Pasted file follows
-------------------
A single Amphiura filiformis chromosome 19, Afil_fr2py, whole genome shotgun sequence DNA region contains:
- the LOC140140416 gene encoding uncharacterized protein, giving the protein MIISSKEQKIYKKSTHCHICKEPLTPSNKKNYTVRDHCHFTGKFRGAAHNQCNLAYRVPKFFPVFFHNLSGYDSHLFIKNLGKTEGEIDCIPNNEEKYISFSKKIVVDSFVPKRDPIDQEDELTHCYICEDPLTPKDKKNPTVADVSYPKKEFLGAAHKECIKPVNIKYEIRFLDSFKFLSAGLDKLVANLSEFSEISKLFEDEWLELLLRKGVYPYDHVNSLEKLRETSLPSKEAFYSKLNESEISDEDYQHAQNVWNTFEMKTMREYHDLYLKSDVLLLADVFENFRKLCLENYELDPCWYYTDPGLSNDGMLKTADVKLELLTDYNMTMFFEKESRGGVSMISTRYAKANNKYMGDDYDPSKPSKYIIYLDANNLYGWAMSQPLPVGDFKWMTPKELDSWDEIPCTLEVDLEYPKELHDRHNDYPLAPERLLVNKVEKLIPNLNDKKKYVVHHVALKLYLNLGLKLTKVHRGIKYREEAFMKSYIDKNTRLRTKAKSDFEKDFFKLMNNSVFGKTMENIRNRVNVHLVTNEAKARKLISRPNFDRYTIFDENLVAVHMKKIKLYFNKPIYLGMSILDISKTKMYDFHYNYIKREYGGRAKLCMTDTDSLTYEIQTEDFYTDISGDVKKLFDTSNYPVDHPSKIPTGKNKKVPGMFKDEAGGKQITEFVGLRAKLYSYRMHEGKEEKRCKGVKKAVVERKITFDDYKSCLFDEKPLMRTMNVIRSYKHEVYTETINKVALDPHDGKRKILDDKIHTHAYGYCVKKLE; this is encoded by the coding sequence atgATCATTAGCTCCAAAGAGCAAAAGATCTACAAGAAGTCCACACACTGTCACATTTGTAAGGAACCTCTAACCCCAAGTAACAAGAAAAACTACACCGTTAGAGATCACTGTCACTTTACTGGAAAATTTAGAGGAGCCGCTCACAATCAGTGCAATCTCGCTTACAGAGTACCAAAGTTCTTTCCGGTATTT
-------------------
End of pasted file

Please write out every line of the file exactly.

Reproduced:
A single Amphiura filiformis chromosome 19, Afil_fr2py, whole genome shotgun sequence DNA region contains:
- the LOC140140416 gene encoding uncharacterized protein, giving the protein MIISSKEQKIYKKSTHCHICKEPLTPSNKKNYTVRDHCHFTGKFRGAAHNQCNLAYRVPKFFPVFFHNLSGYDSHLFIKNLGKTEGEIDCIPNNEEKYISFSKKIVVDSFVPKRDPIDQEDELTHCYICEDPLTPKDKKNPTVADVSYPKKEFLGAAHKECIKPVNIKYEIRFLDSFKFLSAGLDKLVANLSEFSEISKLFEDEWLELLLRKGVYPYDHVNSLEKLRETSLPSKEAFYSKLNESEISDEDYQHAQNVWNTFEMKTMREYHDLYLKSDVLLLADVFENFRKLCLENYELDPCWYYTDPGLSNDGMLKTADVKLELLTDYNMTMFFEKESRGGVSMISTRYAKANNKYMGDDYDPSKPSKYIIYLDANNLYGWAMSQPLPVGDFKWMTPKELDSWDEIPCTLEVDLEYPKELHDRHNDYPLAPERLLVNKVEKLIPNLNDKKKYVVHHVALKLYLNLGLKLTKVHRGIKYREEAFMKSYIDKNTRLRTKAKSDFEKDFFKLMNNSVFGKTMENIRNRVNVHLVTNEAKARKLISRPNFDRYTIFDENLVAVHMKKIKLYFNKPIYLGMSILDISKTKMYDFHYNYIKREYGGRAKLCMTDTDSLTYEIQTEDFYTDISGDVKKLFDTSNYPVDHPSKIPTGKNKKVPGMFKDEAGGKQITEFVGLRAKLYSYRMHEGKEEKRCKGVKKAVVERKITFDDYKSCLFDEKPLMRTMNVIRSYKHEVYTETINKVALDPHDGKRKILDDKIHTHAYGYCVKKLE; this is encoded by the coding sequence atgATCATTAGCTCCAAAGAGCAAAAGATCTACAAGAAGTCCACACACTGTCACATTTGTAAGGAACCTCTAACCCCAAGTAACAAGAAAAACTACACCGTTAGAGATCACTGTCACTTTACTGGAAAATTTAGAGGAGCCGCTCACAATCAGTGCAATCTCGCTTACAGAGTACCAAAGTTCTTTCCGGTATTT